DigestivesWithCheese Sun 21-Apr-13 18:12:17

OP - you will horrified if you see me in the supermarket. I have twins in the two baby seats at the front of a trolley and two year old DD standing upright in the front section. She is often snacking on something I have opened for her and likes to shout "Hold on tight!" or just "Whee!" as we are walking around.

I am puzzled by the hygiene comments - the food in the trolley is always wrapped in some way, isn't it? Also flummoxed by the children "falling out"... It's a deep trolley & she is quite small. I think my DD is in more danger when she is hanging on the back of a pushchair and standing on a buggy board.

MajaBiene Sun 21-Apr-13 18:16:32

DS is much more likely to fall out from standing on the seat than standing in the trolley.

He could also get a concussion falling off his bike, out of a tree or from a wall.

'I think standing up in the trolley is safer' - no it isn't. What would be safer is you doing your shopping in a different way.

neunundneunzigluftballons Sun 21-Apr-13 18:21:20

Trolley surfing - is it a means of getting kids and food from A to B or is it an extreme sport for kids and a vehicle for really crap parents to express themselves? find out more on mumsnet.

Really, really crap parenting.

<rolls eyes>

I think that is ever more ott than ridiculous risks.

neunundneunzigluftballons Sun 21-Apr-13 18:21:51

ever = even

MajaBiene Sun 21-Apr-13 18:22:43

This is such a non-issue. I find it bizarre what some people get worked up about grin

Levantine Sun 21-Apr-13 18:24:40

It is safer, because he can't stand up and fall out. What would be better would be to do all my shopping online or without him. But those seats are crap and dangerous IMO.

In France they have toddler friendly trolleys with sterling wheels which are really good

He can fall out actually. As you'll probably discover.

hate seeing children in trolleys! angry

used to work in a supermarket... it was always the supermarkets fault when things went wrong... never the parents! hmm

i think shops should try and put a stop to it

Levantine Sun 21-Apr-13 18:27:45

How? he is shorter than the edge of the trolley? do you mean if he stands on something?

helopoly Sun 21-Apr-13 18:30:27

The trolley is not stable enough to support a child if it leans too much on the side. I know of a child that had a really bad broken arm after falling out of the main part of the trolley. Why risk it?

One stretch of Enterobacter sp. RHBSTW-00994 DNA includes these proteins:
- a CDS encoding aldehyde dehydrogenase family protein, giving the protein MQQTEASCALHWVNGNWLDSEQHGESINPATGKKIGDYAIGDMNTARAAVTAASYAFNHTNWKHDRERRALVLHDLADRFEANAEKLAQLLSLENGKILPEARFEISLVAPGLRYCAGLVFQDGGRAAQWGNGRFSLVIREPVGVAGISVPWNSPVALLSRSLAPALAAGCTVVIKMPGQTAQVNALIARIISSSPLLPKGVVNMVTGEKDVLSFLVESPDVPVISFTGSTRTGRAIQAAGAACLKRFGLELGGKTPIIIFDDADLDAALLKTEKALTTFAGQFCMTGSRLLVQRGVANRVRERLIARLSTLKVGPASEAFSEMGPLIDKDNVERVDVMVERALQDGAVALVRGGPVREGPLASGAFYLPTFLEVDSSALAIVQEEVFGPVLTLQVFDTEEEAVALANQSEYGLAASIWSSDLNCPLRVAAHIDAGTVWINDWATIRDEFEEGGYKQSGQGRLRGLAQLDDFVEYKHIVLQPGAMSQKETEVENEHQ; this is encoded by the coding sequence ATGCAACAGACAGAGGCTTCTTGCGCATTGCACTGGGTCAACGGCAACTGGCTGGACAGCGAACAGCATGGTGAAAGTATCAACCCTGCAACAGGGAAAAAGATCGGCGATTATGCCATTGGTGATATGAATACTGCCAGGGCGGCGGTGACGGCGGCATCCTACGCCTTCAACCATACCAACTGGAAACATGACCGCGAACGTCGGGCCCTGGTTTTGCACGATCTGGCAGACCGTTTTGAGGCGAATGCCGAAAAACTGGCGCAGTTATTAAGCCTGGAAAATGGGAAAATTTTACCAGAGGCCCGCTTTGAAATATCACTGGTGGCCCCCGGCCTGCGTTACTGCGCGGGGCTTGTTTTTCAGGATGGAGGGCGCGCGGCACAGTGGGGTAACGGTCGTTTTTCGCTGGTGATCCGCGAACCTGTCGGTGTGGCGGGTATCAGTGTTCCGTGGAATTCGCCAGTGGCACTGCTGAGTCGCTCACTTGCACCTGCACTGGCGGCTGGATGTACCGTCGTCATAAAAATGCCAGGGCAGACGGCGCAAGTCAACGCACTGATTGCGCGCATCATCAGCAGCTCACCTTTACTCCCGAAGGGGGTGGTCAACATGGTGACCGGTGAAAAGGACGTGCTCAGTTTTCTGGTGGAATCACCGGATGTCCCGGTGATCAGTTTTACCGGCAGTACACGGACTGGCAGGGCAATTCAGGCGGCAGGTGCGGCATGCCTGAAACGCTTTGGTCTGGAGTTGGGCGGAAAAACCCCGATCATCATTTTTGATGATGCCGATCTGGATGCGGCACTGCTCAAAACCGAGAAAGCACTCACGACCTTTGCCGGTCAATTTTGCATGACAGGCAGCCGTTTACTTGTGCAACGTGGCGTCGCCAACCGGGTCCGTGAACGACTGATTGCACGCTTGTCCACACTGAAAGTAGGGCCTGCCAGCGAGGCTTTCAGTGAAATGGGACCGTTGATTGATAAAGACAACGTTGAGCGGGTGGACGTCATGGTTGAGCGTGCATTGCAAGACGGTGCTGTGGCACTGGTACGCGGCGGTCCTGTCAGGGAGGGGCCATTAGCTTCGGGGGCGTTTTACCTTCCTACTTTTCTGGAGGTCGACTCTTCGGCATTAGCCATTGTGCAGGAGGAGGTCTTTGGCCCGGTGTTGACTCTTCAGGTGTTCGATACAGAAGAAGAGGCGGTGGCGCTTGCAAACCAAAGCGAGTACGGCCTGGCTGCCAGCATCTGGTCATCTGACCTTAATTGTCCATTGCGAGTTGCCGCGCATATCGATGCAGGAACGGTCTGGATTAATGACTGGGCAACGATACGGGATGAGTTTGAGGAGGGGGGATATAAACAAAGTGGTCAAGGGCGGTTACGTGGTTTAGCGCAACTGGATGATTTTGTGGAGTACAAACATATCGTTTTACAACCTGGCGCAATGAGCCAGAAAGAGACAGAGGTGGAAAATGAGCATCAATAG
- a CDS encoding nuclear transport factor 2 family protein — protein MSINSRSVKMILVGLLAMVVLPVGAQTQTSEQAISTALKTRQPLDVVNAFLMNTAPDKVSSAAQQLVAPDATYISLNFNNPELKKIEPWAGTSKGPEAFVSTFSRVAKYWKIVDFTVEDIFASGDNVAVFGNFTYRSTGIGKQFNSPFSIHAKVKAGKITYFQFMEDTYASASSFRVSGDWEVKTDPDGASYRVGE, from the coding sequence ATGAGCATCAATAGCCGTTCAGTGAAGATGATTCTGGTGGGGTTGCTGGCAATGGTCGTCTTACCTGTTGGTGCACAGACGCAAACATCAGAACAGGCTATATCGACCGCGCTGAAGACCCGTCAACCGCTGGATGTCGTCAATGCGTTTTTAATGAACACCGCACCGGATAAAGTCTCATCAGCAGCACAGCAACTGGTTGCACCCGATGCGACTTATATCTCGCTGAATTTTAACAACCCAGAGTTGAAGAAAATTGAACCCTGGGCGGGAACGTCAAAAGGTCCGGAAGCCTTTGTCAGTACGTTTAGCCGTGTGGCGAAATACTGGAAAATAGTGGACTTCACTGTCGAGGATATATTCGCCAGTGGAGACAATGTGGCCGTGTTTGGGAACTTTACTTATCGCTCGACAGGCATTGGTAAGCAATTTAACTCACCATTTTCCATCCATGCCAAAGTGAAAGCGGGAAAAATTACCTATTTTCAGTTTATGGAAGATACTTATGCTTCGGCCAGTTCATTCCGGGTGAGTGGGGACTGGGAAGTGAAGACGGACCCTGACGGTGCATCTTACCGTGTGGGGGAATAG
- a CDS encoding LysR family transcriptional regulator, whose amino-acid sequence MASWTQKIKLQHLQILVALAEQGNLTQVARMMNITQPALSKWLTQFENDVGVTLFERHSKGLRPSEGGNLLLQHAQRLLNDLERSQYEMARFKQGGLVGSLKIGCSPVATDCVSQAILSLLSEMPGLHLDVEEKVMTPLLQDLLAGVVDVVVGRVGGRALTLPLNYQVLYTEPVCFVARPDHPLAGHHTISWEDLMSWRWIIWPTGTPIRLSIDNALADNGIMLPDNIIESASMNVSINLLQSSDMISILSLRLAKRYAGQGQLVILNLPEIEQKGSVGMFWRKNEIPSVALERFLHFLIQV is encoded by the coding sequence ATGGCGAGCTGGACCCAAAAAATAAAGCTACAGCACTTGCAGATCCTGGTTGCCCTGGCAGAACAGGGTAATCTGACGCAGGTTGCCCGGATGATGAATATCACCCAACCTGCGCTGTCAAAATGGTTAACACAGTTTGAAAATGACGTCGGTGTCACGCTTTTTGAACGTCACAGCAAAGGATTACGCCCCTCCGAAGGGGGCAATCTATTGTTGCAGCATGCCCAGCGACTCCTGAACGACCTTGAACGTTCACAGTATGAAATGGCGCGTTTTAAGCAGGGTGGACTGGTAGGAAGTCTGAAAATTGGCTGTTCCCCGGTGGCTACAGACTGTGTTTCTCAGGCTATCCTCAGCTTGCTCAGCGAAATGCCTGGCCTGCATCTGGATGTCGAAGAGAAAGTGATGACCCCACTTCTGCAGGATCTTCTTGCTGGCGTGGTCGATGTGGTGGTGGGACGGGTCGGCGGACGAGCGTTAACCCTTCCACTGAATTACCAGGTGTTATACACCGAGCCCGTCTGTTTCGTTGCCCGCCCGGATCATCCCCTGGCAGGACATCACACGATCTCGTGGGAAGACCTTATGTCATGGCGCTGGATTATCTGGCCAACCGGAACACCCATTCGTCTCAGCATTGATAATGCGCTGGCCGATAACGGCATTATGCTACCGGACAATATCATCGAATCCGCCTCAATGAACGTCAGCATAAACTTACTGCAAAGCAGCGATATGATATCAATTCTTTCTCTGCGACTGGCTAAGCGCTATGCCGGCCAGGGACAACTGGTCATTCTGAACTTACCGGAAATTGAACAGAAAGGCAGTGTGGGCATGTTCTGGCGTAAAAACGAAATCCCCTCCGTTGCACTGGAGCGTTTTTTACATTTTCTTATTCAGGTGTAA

TheChaoGoesMu Sun 21-Apr-13 18:33:16

The trolley is deep. No chance of dc falling out unless they suddenly sprout up another couple of feet taller whilst on the supermarket circuit. Very little chance of that happening. Dc are perfectly capable of holding on. I'm not walking round with my eyes closed so I can see exactly whats going on. Safer because theres less chance of dc getting barged by other peoples trolleys, less chance of getting lost, less chance of them snatching things off the shelves. I can give you plenty of examples of crap parenting, but that aint one of them. The level of preciousness on here is a little OTT.

They should not be stood in the shallow trollies though.

PurpleThing Sun 21-Apr-13 18:35:19

"Dim" is a bit much. I can't believe people are so irate about this. Yes they could hurt themselves if you are not paying attention but so could they if they slipped on a dropped grape!?

There is no internet shopping here. I get one chance once a week/fortnight to do my shopping so I have to do a big shop, so some of the time I have him standing in the trolley, putting things in the front section for me. He climbs out of the seat or spreads his legs in rage so I can't get him in it in the first place. If he is freerange he takes things off the shelf and runs off. If I put reins on him he lies on the floor. I used to sling him on my back but the sling is now too knackered to use.

MN is such an education about what other people are judging you for!

TheChaoGoesMu Sun 21-Apr-13 18:36:02

They should not be stood in the shallow trollies though.